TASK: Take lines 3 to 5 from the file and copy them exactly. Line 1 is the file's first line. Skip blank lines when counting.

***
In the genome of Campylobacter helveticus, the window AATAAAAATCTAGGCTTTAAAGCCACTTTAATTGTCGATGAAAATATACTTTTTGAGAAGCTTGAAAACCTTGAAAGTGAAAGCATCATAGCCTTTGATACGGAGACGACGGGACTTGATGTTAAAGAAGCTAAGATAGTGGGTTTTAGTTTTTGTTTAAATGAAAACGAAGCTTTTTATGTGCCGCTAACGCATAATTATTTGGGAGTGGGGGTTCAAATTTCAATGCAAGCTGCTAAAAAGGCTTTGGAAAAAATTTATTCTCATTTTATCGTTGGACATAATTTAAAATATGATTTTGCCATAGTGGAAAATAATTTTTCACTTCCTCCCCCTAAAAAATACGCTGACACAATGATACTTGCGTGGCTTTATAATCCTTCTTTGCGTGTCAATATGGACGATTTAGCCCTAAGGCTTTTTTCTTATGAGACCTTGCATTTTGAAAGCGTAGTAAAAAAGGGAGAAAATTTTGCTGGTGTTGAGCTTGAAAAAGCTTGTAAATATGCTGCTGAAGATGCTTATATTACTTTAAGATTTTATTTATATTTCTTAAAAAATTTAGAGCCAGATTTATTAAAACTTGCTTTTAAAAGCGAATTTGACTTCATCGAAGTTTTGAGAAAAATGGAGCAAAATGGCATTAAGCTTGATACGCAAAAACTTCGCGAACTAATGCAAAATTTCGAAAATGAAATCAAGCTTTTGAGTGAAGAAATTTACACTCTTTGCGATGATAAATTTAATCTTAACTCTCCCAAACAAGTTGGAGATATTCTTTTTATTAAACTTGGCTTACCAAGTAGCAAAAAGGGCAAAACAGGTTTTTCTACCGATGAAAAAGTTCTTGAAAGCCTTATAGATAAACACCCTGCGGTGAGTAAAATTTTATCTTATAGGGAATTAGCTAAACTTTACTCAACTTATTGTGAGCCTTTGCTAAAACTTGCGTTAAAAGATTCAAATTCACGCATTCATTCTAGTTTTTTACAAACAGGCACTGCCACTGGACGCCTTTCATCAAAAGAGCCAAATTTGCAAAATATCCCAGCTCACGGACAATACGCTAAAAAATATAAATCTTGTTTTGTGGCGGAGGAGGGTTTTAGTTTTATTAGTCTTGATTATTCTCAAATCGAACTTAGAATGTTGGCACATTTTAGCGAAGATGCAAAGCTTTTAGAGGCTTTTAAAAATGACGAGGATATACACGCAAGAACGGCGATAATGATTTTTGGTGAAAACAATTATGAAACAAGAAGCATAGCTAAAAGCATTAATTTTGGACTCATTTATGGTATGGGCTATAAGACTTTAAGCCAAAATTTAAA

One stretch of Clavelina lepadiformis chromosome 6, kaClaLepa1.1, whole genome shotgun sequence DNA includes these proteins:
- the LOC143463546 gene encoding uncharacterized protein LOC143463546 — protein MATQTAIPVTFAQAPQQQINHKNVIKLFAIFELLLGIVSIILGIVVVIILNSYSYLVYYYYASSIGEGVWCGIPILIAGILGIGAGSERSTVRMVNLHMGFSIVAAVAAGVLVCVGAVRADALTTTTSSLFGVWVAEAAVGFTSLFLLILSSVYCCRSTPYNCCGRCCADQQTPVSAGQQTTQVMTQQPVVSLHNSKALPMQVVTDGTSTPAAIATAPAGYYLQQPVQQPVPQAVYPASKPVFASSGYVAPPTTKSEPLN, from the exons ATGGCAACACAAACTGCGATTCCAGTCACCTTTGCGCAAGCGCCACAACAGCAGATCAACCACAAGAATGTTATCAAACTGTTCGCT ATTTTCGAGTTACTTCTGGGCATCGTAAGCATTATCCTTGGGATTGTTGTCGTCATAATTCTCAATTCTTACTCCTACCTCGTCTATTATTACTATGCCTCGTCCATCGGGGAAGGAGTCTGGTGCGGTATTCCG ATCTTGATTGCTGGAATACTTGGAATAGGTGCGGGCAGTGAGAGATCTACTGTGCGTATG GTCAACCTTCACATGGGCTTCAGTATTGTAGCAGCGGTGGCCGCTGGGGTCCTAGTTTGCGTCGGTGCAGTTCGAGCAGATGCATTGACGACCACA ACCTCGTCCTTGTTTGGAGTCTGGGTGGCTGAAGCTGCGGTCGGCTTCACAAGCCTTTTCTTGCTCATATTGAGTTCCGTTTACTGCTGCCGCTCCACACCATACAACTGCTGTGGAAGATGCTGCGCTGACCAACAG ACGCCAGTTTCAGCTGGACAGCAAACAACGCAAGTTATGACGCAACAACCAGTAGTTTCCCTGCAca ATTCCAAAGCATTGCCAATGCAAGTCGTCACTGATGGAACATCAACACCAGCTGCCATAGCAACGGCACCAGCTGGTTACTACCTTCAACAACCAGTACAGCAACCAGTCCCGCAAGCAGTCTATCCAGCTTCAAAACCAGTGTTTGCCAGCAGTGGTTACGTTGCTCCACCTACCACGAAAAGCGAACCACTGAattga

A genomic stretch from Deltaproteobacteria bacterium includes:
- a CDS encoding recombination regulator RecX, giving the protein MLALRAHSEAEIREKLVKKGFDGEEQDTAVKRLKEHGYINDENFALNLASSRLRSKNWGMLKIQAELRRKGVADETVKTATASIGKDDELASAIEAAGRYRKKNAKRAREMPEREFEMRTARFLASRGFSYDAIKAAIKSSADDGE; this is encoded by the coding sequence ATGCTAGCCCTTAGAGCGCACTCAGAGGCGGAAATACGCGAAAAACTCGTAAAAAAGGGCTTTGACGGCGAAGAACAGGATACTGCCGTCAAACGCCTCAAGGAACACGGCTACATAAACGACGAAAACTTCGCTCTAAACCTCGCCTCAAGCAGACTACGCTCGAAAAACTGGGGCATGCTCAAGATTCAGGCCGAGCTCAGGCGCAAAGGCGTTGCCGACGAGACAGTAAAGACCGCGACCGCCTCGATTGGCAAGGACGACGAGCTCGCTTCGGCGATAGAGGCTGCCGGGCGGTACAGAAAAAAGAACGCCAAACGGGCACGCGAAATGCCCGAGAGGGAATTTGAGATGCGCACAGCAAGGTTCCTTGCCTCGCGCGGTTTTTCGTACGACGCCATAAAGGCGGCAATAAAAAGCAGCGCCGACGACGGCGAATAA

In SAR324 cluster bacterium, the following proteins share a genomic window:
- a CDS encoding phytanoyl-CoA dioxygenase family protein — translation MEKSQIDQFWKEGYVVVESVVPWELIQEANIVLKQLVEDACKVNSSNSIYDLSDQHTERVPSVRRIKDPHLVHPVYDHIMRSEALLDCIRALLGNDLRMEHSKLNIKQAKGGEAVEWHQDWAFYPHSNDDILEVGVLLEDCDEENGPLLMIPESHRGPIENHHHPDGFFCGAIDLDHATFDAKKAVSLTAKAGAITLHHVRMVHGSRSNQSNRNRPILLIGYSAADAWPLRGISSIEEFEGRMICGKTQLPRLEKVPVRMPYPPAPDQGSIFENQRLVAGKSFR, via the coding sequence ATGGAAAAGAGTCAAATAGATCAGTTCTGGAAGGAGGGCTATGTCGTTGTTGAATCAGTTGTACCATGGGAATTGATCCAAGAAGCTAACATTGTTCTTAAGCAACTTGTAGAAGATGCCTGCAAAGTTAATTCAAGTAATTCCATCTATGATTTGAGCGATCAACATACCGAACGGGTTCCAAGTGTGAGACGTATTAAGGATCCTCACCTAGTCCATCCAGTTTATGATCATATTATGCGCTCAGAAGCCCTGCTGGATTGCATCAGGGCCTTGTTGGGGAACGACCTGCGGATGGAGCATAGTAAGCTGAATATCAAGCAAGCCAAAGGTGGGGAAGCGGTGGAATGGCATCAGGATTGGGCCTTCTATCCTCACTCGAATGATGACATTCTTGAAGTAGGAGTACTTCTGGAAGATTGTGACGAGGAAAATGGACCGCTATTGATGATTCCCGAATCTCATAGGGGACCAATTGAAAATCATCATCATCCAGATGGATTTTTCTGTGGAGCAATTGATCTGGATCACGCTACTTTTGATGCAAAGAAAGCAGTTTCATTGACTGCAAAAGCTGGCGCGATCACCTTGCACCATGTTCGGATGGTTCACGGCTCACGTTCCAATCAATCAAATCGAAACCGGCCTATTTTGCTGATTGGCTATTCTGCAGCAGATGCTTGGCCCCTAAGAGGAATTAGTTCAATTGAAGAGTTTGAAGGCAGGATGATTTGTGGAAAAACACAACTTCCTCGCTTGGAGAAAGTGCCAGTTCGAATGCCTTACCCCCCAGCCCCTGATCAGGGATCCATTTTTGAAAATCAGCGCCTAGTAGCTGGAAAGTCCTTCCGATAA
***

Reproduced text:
- the LOC143463546 gene encoding uncharacterized protein LOC143463546 — protein MATQTAIPVTFAQAPQQQINHKNVIKLFAIFELLLGIVSIILGIVVVIILNSYSYLVYYYYASSIGEGVWCGIPILIAGILGIGAGSERSTVRMVNLHMGFSIVAAVAAGVLVCVGAVRADALTTTTSSLFGVWVAEAAVGFTSLFLLILSSVYCCRSTPYNCCGRCCADQQTPVSAGQQTTQVMTQQPVVSLHNSKALPMQVVTDGTSTPAAIATAPAGYYLQQPVQQPVPQAVYPASKPVFASSGYVAPPTTKSEPLN, from the exons ATGGCAACACAAACTGCGATTCCAGTCACCTTTGCGCAAGCGCCACAACAGCAGATCAACCACAAGAATGTTATCAAACTGTTCGCT ATTTTCGAGTTACTTCTGGGCATCGTAAGCATTATCCTTGGGATTGTTGTCGTCATAATTCTCAATTCTTACTCCTACCTCGTCTATTATTACTATGCCTCGTCCATCGGGGAAGGAGTCTGGTGCGGTATTCCG ATCTTGATTGCTGGAATACTTGGAATAGGTGCGGGCAGTGAGAGATCTACTGTGCGTATG GTCAACCTTCACATGGGCTTCAGTATTGTAGCAGCGGTGGCCGCTGGGGTCCTAGTTTGCGTCGGTGCAGTTCGAGCAGATGCATTGACGACCACA ACCTCGTCCTTGTTTGGAGTCTGGGTGGCTGAAGCTGCGGTCGGCTTCACAAGCCTTTTCTTGCTCATATTGAGTTCCGTTTACTGCTGCCGCTCCACACCATACAACTGCTGTGGAAGATGCTGCGCTGACCAACAG ACGCCAGTTTCAGCTGGACAGCAAACAACGCAAGTTATGACGCAACAACCAGTAGTTTCCCTGCAca ATTCCAAAGCATTGCCAATGCAAGTCGTCACTGATGGAACATCAACACCAGCTGCCATAGCAACGGCACCAGCTGGTTACTACCTTCAACAACCAGTACAGCAACCAGTCCCGCAAGCAGTCTATCCAGCTTCAAAACCAGTGTTTGCCAGCAGTGGTTACGTTGCTCCACCTACCACGAAAAGCGAACCACTGAattga

A genomic stretch from Deltaproteobacteria bacterium includes:
- a CDS encoding recombination regulator RecX, giving the protein MLALRAHSEAEIREKLVKKGFDGEEQDTAVKRLKEHGYINDENFALNLASSRLRSKNWGMLKIQAELRRKGVADETVKTATASIGKDDELASAIEAAGRYRKKNAKRAREMPEREFEMRTARFLASRGFSYDAIKAAIKSSADDGE; this is encoded by the coding sequence ATGCTAGCCCTTAGAGCGCACTCAGAGGCGGAAATACGCGAAAAACTCGTAAAAAAGGGCTTTGACGGCGAAGAACAGGATACTGCCGTCAAACGCCTCAAGGAACACGGCTACATAAACGACGAAAACTTCGCTCTAAACCTCGCCTCAAGCAGACTACGCTCGAAAAACTGGGGCATGCTCAAGATTCAGGCCGAGCTCAGGCGCAAAGGCGTTGCCGACGAGACAGTAAAGACCGCGACCGCCTCGATTGGCAAGGACGACGAGCTCGCTTCGGCGATAGAGGCTGCCGGGCGGTACAGAAAAAAGAACGCCAAACGGGCACGCGAAATGCCCGAGAGGGAATTTGAGATGCGCACAGCAAGGTTCCTTGCCTCGCGCGGTTTTTCGTACGACGCCATAAAGGCGGCAATAAAAAGCAGCGCCGACGACGGCGAATAA